US President Donald Trump clouded by his victory over the impeachment trial and determined to hit-back at everyone who worked against him during the trial, the president sacked Mr. Sondland as ambassador to the European Union not long after the White House fired Colonel Vindman on Friday.
President Trump on Friday opened a campaign of retribution against people he blames for his impeachment trial, removing two of the most prominent witnesses in the House inquiry against him barely 48 hours after he was discharged and acquitted by the Senate.
Mr. Trump ordered Gordon D. Sondland, the founder of a hotel chain who donated $1 million to the president’s inaugural committee, recalled from his post as the ambassador to the European Union on the same day that Lt. Col. Alexander S. Vindman, a decorated Iraq war veteran on the National Security Council staff, was marched out of the White House by security guards.
The ejection of Mr. Sondland and Colonel Vindman, along with Mr. Vindman’s brother, Lt. Col. Yevgeny Vindman, an Army officer who also worked on the National Security Council staff may only presage a broader effort to even accounts with the president’s perceived enemies.
In 48 hours after Trump was acquitted in the Senate, the president has railed about those who testified against him, calling them “evil,” “corrupt” and “crooked,” while his press secretary has said, ”those who hurt the president should pay for it.
Although Mr Trump has decided to strike back at every member of his administration who testified in the House impeachment inquiry, he has assailed a Democratic senator who he had hoped would side with him during the trial but did not and called on the House to “expunge” his impeachment because he deems it illegitimate.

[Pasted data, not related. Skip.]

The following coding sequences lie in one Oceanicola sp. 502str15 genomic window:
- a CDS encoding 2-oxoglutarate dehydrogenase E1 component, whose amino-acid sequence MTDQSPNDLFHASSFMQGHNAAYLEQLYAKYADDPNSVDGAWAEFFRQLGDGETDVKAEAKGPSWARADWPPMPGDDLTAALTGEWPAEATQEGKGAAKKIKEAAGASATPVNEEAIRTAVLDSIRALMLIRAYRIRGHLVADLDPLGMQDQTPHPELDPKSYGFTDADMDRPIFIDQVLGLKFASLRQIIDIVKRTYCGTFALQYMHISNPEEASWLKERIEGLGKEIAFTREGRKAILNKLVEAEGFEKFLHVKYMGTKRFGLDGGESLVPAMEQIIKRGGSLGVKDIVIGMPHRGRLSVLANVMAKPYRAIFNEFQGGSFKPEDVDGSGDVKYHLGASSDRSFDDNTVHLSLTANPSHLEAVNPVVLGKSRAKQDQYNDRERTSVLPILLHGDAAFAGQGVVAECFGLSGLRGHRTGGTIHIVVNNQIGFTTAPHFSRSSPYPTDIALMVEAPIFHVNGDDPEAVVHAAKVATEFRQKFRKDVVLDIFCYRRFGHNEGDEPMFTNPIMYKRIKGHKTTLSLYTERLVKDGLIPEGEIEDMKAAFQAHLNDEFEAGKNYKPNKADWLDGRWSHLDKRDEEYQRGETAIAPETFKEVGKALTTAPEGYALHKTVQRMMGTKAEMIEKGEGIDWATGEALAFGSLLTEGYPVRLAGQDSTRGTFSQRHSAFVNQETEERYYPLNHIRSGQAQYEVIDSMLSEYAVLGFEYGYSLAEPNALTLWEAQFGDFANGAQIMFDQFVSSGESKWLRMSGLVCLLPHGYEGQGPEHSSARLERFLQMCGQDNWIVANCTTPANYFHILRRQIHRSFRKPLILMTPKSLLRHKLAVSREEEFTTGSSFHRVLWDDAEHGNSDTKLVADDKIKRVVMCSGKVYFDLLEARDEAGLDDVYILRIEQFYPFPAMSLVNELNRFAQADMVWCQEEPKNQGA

“There is no question in the mind of any American why this man’s job is over, why this country now has one less soldier serving it at the White House. Lt. Col. Vindman was asked to leave for telling the truth. His honor, his commitment to right, frightened the powerful.” David Pressman, Colonel Vindman’s lawyer, said in a statement.
”Colonel Vindman spoke publicly only once, after being ordered to under subpoena. And for that, the most powerful man in the world, buoyed by the silent, the pliable and the complicit, has decided to exact revenge,” Mr. Pressman added.
Mr. Sondland who served as the ambassador to European Union took a more measured approach, confirming that he had been fired out of office without offering any protest.
“I was advised today that the president intends to recall me effective immediately as United States ambassador to the European Union. I am grateful to President Trump for having given me the opportunity to serve, to Secretary Pompeo for his consistent support and to the exceptional and dedicated professionals at the U.S. Mission to the European Union,” he said in a statement hours after Colonel Vindman’s dismissal.
Mr. Sondland and Colonel Vindman were part of Trump’s administration yet the major witnesses in the House impeachment hearings. Mr. Sondland, who was deeply involved in the effort to pressure Ukraine to announce investigations into Mr. Trump’s Democratic rivals, testified that “we followed the president’s orders” and that “everyone was in the loop.” Colonel Vindman, who was on Mr. Trump’s July 25 phone call with Ukraine’s president, testified that it was “improper for the president” to coerce a foreign country to investigate a political opponent.